It must be noted, Andersen stresses, that the nations of Europe differs and thus one ideology or movement in a particular country may not succeed in another. The Identitarian movement in France and Germany being a good example. Both countries are unified states, composed of several historical “nations” or tribes with strong sense of “local patriotism”. In the case of France, we have the Celts of Brittany, the German heritage of Alsace, and in Germany, the state of Bavaria. In Sweden, where the nation state has gone further and local identities been swallowed up in the homogenization process – the exceptions being the provincial identities of Dalarna, Skåne and Gotland – the Identitarian movement have not picked up here as great as in France. Likewise, Casa Pound, being a product of Italian sensibility and cultural formation might prove difficult in exporting to other countries that lacks that some vigor and thumos that Italians have stored. Possibly the incomplete and non-dogmatic Fourth Political Theory could blend well with the different historical, cultural and religious backgrounds of respective European nations and peoples.

The English edition is under way, and I can highly recommend it for its spiritually and life affirming importance. Time is due to learn how to ride the tiger through all the rubbles and funeral pyres.

A Dozen Great Books

To celebrate world book day, I have decided to share a few of my favourites in various categories. Feel free to leave me any suggestions as I’m always looking for a good read.

Novels (Classics) -The Brother Karamazov

Dostoyevsky is a genius and deserves mention on any list. All his works have value, but the Brothers Karamazov is his magnum opus. A true masterpiece.

Novels (Modern) -Blood Meridian

 Cormac McCarthy is in my opinion the greatest living author. His understated and minimalist style hides layers of meaning and reading his best work can be an almost spiritual experience. He has written much great work, but none better than the bloody western Blood Meridian. The novel is essentially a gnostic text, and contains far more meaning than it seems at first glance. A book that rewards analysis.

Drama – Macbeth

I don’t need to discuss Shakespeare’s merit, it was simply a case of picking one of his works. Macbeth deeply affected me the first time I read it and nothing has matched it since. It’s quite incredible that one man was able to transmit such genius to paper in one life time.

Science –  Wholeness and the Implicate Order

At times difficult but always rewarding, this is Bohm’s argument for his conceptionof a holographic universe, a theory which attempts to unite discoveries in quantum physics with general relativity.

Philosophy – Parerga and Paralipomena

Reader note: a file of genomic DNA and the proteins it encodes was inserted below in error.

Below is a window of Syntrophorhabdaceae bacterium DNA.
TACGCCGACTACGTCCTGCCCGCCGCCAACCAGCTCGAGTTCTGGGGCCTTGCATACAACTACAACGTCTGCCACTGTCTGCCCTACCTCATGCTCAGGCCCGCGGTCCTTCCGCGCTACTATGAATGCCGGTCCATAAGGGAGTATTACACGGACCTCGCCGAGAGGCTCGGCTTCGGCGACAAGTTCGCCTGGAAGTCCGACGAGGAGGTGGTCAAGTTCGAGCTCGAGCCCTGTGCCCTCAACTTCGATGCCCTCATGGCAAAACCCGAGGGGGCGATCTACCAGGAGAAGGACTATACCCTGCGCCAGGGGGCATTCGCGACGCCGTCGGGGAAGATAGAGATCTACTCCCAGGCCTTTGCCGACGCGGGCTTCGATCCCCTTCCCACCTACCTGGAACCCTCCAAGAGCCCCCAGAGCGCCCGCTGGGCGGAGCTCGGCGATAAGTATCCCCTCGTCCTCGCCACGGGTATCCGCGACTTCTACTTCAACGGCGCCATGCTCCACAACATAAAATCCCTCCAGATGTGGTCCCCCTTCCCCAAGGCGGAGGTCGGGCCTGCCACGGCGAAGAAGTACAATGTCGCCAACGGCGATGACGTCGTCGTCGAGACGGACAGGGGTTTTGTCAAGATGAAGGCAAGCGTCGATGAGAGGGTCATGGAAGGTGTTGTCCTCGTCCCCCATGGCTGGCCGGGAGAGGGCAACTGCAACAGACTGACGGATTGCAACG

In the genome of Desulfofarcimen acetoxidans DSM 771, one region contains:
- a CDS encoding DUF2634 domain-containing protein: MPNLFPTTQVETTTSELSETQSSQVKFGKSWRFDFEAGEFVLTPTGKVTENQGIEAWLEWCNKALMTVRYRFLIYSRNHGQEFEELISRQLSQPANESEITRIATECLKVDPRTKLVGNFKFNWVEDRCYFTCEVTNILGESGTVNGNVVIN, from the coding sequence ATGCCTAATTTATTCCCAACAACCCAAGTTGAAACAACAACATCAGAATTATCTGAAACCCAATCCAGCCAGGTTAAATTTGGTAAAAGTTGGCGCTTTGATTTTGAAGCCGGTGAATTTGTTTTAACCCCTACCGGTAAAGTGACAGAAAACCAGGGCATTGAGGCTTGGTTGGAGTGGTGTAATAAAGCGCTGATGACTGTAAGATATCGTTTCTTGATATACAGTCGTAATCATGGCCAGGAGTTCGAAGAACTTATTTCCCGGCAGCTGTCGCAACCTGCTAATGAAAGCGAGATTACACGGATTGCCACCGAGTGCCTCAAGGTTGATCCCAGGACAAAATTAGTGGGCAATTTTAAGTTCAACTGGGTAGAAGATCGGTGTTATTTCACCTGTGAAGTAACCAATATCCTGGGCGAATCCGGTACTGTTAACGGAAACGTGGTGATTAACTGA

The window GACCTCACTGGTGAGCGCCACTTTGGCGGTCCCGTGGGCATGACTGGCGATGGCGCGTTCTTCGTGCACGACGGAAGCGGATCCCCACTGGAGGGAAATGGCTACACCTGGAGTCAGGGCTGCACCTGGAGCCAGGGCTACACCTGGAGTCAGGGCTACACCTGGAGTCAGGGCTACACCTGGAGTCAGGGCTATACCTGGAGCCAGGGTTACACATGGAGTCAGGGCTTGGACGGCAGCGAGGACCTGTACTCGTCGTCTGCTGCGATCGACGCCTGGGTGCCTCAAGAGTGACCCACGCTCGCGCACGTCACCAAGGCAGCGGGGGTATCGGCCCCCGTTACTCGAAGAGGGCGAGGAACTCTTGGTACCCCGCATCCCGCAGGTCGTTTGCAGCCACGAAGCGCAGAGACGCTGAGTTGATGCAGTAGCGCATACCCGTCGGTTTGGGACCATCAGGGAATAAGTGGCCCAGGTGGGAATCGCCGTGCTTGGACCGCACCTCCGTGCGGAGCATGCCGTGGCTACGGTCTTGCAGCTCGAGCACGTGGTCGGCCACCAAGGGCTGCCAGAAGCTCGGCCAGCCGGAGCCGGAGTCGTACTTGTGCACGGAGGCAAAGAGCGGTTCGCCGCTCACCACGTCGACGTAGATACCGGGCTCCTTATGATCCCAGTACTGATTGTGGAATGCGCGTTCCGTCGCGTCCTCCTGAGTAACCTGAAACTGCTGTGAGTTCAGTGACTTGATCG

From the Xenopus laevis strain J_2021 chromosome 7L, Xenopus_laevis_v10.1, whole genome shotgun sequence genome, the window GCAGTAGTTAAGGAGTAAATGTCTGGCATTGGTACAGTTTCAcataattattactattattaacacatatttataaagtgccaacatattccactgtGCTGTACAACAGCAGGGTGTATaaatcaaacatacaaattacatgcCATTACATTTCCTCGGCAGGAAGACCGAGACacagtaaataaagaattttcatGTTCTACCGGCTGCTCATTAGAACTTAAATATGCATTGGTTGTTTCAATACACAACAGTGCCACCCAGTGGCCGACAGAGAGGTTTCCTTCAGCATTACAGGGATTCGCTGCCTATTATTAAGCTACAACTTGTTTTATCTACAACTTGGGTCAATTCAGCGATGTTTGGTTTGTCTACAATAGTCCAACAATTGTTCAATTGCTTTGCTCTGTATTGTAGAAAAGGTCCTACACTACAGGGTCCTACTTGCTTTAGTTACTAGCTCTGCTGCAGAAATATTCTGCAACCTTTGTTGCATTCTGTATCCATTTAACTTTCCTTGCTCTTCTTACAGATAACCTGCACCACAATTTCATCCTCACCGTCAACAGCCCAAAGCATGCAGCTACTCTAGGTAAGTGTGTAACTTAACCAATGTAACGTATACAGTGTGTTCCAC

It was extremely difficult to narrow it down to one book in this category, but no one packs so much wisdom into such a small space as does Schopenhauer. His larger works of metaphysics, the World as Will and Idea is also well worth reading, and the Penguin condensed version of his essays is a good alternative, but his first collection of essays is a fantastic read from the first to last page. You cannot read Schopenhauer without leaving the wiser.

Honourable mentions: Pascal’s Pensees. Whitehead’s Process and Reality. Berdyaev’s The Divine and the Human. Spinoza’s Ethics.

Classics – The Odyssey

I love Homer, and choosing between the Iliad and The Odyssey was extremely difficult, but the latter was a more enjoyable read. The Penguin Classics version of it is a great translation and has become something of a classic itself.

Poetry – The Collected Poems

This one is simple, W.B.Yeats is and will always be my favourite poet, and any collection of his work is worth reading. Honourable mention to T.S. Eliots Four Quartets.

Religion – The Upanishads

I considered the Tao Te Ching, The Bhagavad Ghita and a number of writing’s by mystics, but the essence of all is best contained in these founding texts of Hinduism. I simply could not do the wisdom and beauty contained in the Upanishads justice, so I won’t try.

Economics – Progress and Poverty

Henry George’s argument for a single land value tax is still a convincing work. Rarely is a work of economic’s enjoyable but somehow George pulled it off. It is said Tolstoy spent his final moments preaching the value of Georgism to those present at his death bed, so it’s power to persuade is evident.

Politics – Men Among The Ruins

While Revolt Against the Modern World is considered Julius Evola’s magnum opus, I prefer this work. This is Evola’s meditation on the future of Europe in the wake of the second world war, and it presents a good summation of Evola’s thought.

History – Inside the Third Reich

I’m not sure what made this work so enjoyable, but Speer is always honest and eloquent, no one else paints so vivid a picture of the nature of the Third Reich or of Hitler as a man.

Other – The Perennial Philosophy

I wasn’t sure where to fit this one in but I feel it deserves a mention. Aldous Huxley condenses the essential teachings of the world religions through the medium of the wisdom of their greatest adherents.